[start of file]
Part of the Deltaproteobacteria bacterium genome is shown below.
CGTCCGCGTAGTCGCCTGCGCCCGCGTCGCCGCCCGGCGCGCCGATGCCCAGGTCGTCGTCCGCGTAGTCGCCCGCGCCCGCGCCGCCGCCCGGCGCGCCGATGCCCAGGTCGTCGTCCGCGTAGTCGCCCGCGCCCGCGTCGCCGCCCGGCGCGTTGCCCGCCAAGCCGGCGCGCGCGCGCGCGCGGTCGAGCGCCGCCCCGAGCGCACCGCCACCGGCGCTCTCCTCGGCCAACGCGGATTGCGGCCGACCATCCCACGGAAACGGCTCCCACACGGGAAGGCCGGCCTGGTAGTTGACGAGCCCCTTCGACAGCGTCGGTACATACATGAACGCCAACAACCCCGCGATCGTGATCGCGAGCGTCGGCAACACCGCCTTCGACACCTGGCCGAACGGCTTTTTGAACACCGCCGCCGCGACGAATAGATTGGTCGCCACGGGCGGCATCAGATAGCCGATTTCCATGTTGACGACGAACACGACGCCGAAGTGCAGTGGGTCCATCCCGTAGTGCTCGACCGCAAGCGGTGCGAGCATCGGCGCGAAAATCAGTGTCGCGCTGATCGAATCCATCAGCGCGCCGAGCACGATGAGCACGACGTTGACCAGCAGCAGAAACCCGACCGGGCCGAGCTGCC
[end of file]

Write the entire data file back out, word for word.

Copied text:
Part of the Deltaproteobacteria bacterium genome is shown below.
CGTCCGCGTAGTCGCCTGCGCCCGCGTCGCCGCCCGGCGCGCCGATGCCCAGGTCGTCGTCCGCGTAGTCGCCCGCGCCCGCGCCGCCGCCCGGCGCGCCGATGCCCAGGTCGTCGTCCGCGTAGTCGCCCGCGCCCGCGTCGCCGCCCGGCGCGTTGCCCGCCAAGCCGGCGCGCGCGCGCGCGCGGTCGAGCGCCGCCCCGAGCGCACCGCCACCGGCGCTCTCCTCGGCCAACGCGGATTGCGGCCGACCATCCCACGGAAACGGCTCCCACACGGGAAGGCCGGCCTGGTAGTTGACGAGCCCCTTCGACAGCGTCGGTACATACATGAACGCCAACAACCCCGCGATCGTGATCGCGAGCGTCGGCAACACCGCCTTCGACACCTGGCCGAACGGCTTTTTGAACACCGCCGCCGCGACGAATAGATTGGTCGCCACGGGCGGCATCAGATAGCCGATTTCCATGTTGACGACGAACACGACGCCGAAGTGCAGTGGGTCCATCCCGTAGTGCTCGACCGCAAGCGGTGCGAGCATCGGCGCGAAAATCAGTGTCGCGCTGATCGAATCCATCAGCGCGCCGAGCACGATGAGCACGACGTTGACCAGCAGCAGAAACCCGACCGGGCCGAGCTGCC